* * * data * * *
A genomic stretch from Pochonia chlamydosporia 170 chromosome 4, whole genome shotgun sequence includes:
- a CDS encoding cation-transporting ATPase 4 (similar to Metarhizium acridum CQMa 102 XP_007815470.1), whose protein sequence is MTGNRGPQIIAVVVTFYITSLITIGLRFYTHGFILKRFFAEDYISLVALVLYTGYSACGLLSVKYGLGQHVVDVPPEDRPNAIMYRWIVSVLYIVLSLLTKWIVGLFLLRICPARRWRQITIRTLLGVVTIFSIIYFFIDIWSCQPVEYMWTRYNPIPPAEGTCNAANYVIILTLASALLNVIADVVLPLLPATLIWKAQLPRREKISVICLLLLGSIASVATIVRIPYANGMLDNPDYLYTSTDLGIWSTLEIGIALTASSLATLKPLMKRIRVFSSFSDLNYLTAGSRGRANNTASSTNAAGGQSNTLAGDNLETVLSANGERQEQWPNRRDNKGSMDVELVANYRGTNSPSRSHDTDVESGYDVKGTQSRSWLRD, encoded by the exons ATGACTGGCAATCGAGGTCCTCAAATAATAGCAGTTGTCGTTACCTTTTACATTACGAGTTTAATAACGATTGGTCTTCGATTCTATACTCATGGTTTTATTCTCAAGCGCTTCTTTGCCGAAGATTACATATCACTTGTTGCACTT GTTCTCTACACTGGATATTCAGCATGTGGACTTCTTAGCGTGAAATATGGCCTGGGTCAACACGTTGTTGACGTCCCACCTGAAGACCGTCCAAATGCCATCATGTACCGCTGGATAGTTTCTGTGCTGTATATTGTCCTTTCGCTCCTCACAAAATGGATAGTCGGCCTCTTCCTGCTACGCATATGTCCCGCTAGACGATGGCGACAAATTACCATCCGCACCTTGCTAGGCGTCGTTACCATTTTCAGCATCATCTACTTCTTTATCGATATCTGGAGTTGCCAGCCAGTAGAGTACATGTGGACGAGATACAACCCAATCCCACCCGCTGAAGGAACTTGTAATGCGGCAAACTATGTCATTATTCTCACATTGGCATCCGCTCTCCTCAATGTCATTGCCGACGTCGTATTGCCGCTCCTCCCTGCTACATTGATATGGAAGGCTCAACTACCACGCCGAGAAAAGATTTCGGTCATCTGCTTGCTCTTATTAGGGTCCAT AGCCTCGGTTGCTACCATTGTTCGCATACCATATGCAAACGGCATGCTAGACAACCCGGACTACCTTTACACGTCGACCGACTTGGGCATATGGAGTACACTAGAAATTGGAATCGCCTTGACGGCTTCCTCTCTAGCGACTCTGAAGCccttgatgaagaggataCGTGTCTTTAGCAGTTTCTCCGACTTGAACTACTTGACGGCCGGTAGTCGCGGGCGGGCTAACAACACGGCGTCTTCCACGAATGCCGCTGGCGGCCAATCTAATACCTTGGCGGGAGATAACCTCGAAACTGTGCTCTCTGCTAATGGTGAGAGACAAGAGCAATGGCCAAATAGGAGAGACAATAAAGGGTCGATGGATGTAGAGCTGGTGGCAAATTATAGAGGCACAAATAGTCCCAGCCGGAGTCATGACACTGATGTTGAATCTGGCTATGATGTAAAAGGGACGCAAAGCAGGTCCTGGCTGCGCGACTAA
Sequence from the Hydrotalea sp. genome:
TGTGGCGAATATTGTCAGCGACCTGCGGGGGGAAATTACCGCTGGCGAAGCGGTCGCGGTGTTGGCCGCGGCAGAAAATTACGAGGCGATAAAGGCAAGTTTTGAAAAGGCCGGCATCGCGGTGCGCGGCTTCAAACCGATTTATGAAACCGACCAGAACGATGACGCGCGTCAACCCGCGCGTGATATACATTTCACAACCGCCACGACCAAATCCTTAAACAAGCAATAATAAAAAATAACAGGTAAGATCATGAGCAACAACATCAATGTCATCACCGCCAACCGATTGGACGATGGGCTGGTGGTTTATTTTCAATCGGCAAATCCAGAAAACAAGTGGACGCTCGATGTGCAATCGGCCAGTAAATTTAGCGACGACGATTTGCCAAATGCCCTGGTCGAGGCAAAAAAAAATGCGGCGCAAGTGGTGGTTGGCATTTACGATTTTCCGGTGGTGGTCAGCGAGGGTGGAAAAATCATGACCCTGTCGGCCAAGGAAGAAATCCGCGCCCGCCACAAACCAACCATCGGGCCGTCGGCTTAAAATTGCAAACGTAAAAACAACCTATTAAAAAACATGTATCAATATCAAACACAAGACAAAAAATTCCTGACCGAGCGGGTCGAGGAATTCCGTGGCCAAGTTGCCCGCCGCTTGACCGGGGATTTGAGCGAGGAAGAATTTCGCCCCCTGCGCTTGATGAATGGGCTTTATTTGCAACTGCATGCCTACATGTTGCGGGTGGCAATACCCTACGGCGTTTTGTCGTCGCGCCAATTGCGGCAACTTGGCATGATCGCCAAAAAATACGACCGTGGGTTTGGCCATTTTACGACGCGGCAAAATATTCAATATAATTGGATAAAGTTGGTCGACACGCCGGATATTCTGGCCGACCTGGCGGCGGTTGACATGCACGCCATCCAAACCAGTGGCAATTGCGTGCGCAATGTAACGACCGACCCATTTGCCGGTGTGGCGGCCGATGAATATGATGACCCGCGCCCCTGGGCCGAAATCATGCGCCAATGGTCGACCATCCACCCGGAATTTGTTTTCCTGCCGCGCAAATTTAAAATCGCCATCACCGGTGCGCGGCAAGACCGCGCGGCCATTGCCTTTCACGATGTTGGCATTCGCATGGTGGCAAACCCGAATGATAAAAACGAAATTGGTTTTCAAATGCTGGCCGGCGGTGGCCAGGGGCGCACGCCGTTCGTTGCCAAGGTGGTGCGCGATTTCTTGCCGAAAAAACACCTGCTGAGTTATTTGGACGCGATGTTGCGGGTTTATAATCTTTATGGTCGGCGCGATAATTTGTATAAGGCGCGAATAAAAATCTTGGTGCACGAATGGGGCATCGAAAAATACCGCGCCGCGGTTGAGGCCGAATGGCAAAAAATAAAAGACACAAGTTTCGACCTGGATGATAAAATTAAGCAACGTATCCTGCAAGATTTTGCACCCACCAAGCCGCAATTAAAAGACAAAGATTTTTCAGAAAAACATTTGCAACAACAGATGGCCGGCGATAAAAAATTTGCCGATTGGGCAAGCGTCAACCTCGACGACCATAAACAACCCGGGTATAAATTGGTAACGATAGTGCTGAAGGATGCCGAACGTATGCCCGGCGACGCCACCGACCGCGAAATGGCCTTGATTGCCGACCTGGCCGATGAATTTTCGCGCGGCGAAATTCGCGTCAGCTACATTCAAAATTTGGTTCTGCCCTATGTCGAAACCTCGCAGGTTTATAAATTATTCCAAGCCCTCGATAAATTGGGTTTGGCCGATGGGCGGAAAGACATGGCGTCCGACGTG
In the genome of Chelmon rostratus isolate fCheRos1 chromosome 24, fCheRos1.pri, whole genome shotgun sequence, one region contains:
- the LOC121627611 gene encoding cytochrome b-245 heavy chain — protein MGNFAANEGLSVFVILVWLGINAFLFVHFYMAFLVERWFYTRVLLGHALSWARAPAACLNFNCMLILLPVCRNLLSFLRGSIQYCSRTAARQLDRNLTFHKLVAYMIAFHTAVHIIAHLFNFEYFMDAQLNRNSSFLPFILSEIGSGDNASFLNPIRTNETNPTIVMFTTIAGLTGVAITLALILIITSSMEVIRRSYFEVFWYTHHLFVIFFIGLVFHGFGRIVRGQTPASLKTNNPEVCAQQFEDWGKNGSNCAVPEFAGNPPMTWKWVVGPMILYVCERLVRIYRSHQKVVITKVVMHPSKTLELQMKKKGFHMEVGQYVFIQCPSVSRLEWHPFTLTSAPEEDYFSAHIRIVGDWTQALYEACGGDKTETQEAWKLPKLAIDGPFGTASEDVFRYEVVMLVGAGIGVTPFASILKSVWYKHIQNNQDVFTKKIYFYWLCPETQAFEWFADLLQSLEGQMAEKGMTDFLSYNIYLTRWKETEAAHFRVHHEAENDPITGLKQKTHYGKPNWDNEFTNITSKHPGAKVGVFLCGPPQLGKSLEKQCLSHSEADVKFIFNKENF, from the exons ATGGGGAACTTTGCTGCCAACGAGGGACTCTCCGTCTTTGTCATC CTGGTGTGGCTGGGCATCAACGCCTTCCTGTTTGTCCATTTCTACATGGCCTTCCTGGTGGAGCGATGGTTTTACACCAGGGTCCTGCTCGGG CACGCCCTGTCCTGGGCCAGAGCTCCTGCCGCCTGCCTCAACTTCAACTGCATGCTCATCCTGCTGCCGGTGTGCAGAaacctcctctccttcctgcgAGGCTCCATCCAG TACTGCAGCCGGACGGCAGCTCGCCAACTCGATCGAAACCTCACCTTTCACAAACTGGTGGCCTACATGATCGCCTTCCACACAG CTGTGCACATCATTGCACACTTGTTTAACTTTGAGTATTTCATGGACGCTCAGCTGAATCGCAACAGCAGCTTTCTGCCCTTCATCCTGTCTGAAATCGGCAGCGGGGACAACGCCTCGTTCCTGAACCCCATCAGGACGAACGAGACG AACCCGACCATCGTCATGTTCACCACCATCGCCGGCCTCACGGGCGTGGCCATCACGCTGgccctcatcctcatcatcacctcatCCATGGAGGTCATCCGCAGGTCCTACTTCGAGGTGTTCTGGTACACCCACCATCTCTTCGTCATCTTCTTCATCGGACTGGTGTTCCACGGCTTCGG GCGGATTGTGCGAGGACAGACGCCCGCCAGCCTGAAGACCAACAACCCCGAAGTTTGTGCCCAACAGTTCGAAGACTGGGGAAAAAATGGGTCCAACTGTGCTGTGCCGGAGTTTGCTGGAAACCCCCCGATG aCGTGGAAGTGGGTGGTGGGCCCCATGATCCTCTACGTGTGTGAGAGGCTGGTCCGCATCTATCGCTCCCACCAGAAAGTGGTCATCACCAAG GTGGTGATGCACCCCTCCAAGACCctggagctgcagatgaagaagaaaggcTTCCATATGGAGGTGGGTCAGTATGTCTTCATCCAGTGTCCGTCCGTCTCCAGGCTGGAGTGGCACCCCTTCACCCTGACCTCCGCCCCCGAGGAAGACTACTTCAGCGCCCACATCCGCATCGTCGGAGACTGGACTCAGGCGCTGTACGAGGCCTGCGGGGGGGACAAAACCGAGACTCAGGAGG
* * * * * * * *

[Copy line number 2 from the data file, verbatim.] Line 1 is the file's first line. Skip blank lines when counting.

- a CDS encoding cation-transporting ATPase 4 (similar to Metarhizium acridum CQMa 102 XP_007815470.1), whose protein sequence is MTGNRGPQIIAVVVTFYITSLITIGLRFYTHGFILKRFFAEDYISLVALVLYTGYSACGLLSVKYGLGQHVVDVPPEDRPNAIMYRWIVSVLYIVLSLLTKWIVGLFLLRICPARRWRQITIRTLLGVVTIFSIIYFFIDIWSCQPVEYMWTRYNPIPPAEGTCNAANYVIILTLASALLNVIADVVLPLLPATLIWKAQLPRREKISVICLLLLGSIASVATIVRIPYANGMLDNPDYLYTSTDLGIWSTLEIGIALTASSLATLKPLMKRIRVFSSFSDLNYLTAGSRGRANNTASSTNAAGGQSNTLAGDNLETVLSANGERQEQWPNRRDNKGSMDVELVANYRGTNSPSRSHDTDVESGYDVKGTQSRSWLRD, encoded by the exons ATGACTGGCAATCGAGGTCCTCAAATAATAGCAGTTGTCGTTACCTTTTACATTACGAGTTTAATAACGATTGGTCTTCGATTCTATACTCATGGTTTTATTCTCAAGCGCTTCTTTGCCGAAGATTACATATCACTTGTTGCACTT GTTCTCTACACTGGATATTCAGCATGTGGACTTCTTAGCGTGAAATATGGCCTGGGTCAACACGTTGTTGACGTCCCACCTGAAGACCGTCCAAATGCCATCATGTACCGCTGGATAGTTTCTGTGCTGTATATTGTCCTTTCGCTCCTCACAAAATGGATAGTCGGCCTCTTCCTGCTACGCATATGTCCCGCTAGACGATGGCGACAAATTACCATCCGCACCTTGCTAGGCGTCGTTACCATTTTCAGCATCATCTACTTCTTTATCGATATCTGGAGTTGCCAGCCAGTAGAGTACATGTGGACGAGATACAACCCAATCCCACCCGCTGAAGGAACTTGTAATGCGGCAAACTATGTCATTATTCTCACATTGGCATCCGCTCTCCTCAATGTCATTGCCGACGTCGTATTGCCGCTCCTCCCTGCTACATTGATATGGAAGGCTCAACTACCACGCCGAGAAAAGATTTCGGTCATCTGCTTGCTCTTATTAGGGTCCAT AGCCTCGGTTGCTACCATTGTTCGCATACCATATGCAAACGGCATGCTAGACAACCCGGACTACCTTTACACGTCGACCGACTTGGGCATATGGAGTACACTAGAAATTGGAATCGCCTTGACGGCTTCCTCTCTAGCGACTCTGAAGCccttgatgaagaggataCGTGTCTTTAGCAGTTTCTCCGACTTGAACTACTTGACGGCCGGTAGTCGCGGGCGGGCTAACAACACGGCGTCTTCCACGAATGCCGCTGGCGGCCAATCTAATACCTTGGCGGGAGATAACCTCGAAACTGTGCTCTCTGCTAATGGTGAGAGACAAGAGCAATGGCCAAATAGGAGAGACAATAAAGGGTCGATGGATGTAGAGCTGGTGGCAAATTATAGAGGCACAAATAGTCCCAGCCGGAGTCATGACACTGATGTTGAATCTGGCTATGATGTAAAAGGGACGCAAAGCAGGTCCTGGCTGCGCGACTAA